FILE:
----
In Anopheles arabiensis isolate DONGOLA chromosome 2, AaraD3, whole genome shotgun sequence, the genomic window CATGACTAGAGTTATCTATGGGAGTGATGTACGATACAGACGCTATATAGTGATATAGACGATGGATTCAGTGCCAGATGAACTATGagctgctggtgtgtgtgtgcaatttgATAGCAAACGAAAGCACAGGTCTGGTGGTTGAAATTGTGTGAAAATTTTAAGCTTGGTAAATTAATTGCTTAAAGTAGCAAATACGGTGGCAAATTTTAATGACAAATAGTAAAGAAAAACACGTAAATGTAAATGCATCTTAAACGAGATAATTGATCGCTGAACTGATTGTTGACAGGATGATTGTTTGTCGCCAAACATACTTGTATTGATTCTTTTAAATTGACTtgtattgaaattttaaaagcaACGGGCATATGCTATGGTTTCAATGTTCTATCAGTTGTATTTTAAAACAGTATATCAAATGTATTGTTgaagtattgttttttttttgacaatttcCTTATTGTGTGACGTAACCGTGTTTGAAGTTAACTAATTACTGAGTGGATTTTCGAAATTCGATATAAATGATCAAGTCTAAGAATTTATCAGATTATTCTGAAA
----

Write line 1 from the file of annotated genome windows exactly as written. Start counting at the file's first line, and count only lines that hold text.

In Anopheles arabiensis isolate DONGOLA chromosome 2, AaraD3, whole genome shotgun sequence, the genomic window CATGACTAGAGTTATCTATGGGAGTGATGTACGATACAGACGCTATATAGTGATATAGACGATGGATTCAGTGCCAGATGAACTATGagctgctggtgtgtgtgtgcaatttgATAGCAAACGAAAGCACAGGTCTGGTGGTTGAAATTGTGTGAAAATTTTAAGCTTGGTAAATTAATTGCTTAAAGTAGCAAATACGGTGGCAAATTTTAATGACAAATAGTAAAGAAAAACACGTAAATGTAAATGCATCTTAAACGAGATAATTGATCGCTGAACTGATTGTTGACAGGATGATTGTTTGTCGCCAAACATACTTGTATTGATTCTTTTAAATTGACTtgtattgaaattttaaaagcaACGGGCATATGCTATGGTTTCAATGTTCTATCAGTTGTATTTTAAAACAGTATATCAAATGTATTGTTgaagtattgttttttttttgacaatttcCTTATTGTGTGACGTAACCGTGTTTGAAGTTAACTAATTACTGAGTGGATTTTCGAAATTCGATATAAATGATCAAGTCTAAGAATTTATCAGATTATTCTGAAA